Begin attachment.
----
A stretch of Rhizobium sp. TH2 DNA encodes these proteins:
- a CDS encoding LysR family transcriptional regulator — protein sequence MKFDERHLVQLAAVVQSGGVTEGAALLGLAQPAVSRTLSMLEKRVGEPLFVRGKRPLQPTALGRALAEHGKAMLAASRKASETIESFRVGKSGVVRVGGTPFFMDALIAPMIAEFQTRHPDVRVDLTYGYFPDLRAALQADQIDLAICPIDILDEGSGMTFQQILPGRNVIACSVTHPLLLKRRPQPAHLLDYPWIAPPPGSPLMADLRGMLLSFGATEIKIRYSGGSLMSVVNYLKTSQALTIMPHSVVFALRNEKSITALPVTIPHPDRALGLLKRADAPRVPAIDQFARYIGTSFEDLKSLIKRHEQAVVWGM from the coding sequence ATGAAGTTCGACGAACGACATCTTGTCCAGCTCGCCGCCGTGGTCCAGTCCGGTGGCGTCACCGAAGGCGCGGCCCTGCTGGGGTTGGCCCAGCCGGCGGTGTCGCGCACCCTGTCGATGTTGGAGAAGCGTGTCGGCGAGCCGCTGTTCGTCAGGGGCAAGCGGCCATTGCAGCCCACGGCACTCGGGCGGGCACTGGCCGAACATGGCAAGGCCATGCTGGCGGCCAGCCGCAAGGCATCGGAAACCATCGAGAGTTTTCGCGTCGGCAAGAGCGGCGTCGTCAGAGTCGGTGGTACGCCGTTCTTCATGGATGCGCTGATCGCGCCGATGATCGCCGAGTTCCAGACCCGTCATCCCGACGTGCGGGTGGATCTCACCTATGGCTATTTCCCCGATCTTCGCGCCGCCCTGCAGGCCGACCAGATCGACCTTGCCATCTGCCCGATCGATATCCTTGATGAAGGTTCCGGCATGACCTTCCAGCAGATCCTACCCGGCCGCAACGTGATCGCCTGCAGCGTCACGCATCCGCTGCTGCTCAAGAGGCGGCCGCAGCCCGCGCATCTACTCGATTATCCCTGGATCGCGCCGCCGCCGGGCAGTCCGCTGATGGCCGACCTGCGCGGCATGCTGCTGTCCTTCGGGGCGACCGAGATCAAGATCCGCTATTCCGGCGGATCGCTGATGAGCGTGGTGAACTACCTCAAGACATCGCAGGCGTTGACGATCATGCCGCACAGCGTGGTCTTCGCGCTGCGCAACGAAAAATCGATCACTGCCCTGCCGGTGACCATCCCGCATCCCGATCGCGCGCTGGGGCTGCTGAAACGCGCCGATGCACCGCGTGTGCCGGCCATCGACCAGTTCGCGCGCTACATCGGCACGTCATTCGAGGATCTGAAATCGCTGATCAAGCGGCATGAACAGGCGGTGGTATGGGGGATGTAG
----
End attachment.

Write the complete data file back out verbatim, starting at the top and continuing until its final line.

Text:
A stretch of Rhizobium sp. TH2 DNA encodes these proteins:
- a CDS encoding LysR family transcriptional regulator — protein sequence MKFDERHLVQLAAVVQSGGVTEGAALLGLAQPAVSRTLSMLEKRVGEPLFVRGKRPLQPTALGRALAEHGKAMLAASRKASETIESFRVGKSGVVRVGGTPFFMDALIAPMIAEFQTRHPDVRVDLTYGYFPDLRAALQADQIDLAICPIDILDEGSGMTFQQILPGRNVIACSVTHPLLLKRRPQPAHLLDYPWIAPPPGSPLMADLRGMLLSFGATEIKIRYSGGSLMSVVNYLKTSQALTIMPHSVVFALRNEKSITALPVTIPHPDRALGLLKRADAPRVPAIDQFARYIGTSFEDLKSLIKRHEQAVVWGM from the coding sequence ATGAAGTTCGACGAACGACATCTTGTCCAGCTCGCCGCCGTGGTCCAGTCCGGTGGCGTCACCGAAGGCGCGGCCCTGCTGGGGTTGGCCCAGCCGGCGGTGTCGCGCACCCTGTCGATGTTGGAGAAGCGTGTCGGCGAGCCGCTGTTCGTCAGGGGCAAGCGGCCATTGCAGCCCACGGCACTCGGGCGGGCACTGGCCGAACATGGCAAGGCCATGCTGGCGGCCAGCCGCAAGGCATCGGAAACCATCGAGAGTTTTCGCGTCGGCAAGAGCGGCGTCGTCAGAGTCGGTGGTACGCCGTTCTTCATGGATGCGCTGATCGCGCCGATGATCGCCGAGTTCCAGACCCGTCATCCCGACGTGCGGGTGGATCTCACCTATGGCTATTTCCCCGATCTTCGCGCCGCCCTGCAGGCCGACCAGATCGACCTTGCCATCTGCCCGATCGATATCCTTGATGAAGGTTCCGGCATGACCTTCCAGCAGATCCTACCCGGCCGCAACGTGATCGCCTGCAGCGTCACGCATCCGCTGCTGCTCAAGAGGCGGCCGCAGCCCGCGCATCTACTCGATTATCCCTGGATCGCGCCGCCGCCGGGCAGTCCGCTGATGGCCGACCTGCGCGGCATGCTGCTGTCCTTCGGGGCGACCGAGATCAAGATCCGCTATTCCGGCGGATCGCTGATGAGCGTGGTGAACTACCTCAAGACATCGCAGGCGTTGACGATCATGCCGCACAGCGTGGTCTTCGCGCTGCGCAACGAAAAATCGATCACTGCCCTGCCGGTGACCATCCCGCATCCCGATCGCGCGCTGGGGCTGCTGAAACGCGCCGATGCACCGCGTGTGCCGGCCATCGACCAGTTCGCGCGCTACATCGGCACGTCATTCGAGGATCTGAAATCGCTGATCAAGCGGCATGAACAGGCGGTGGTATGGGGGATGTAG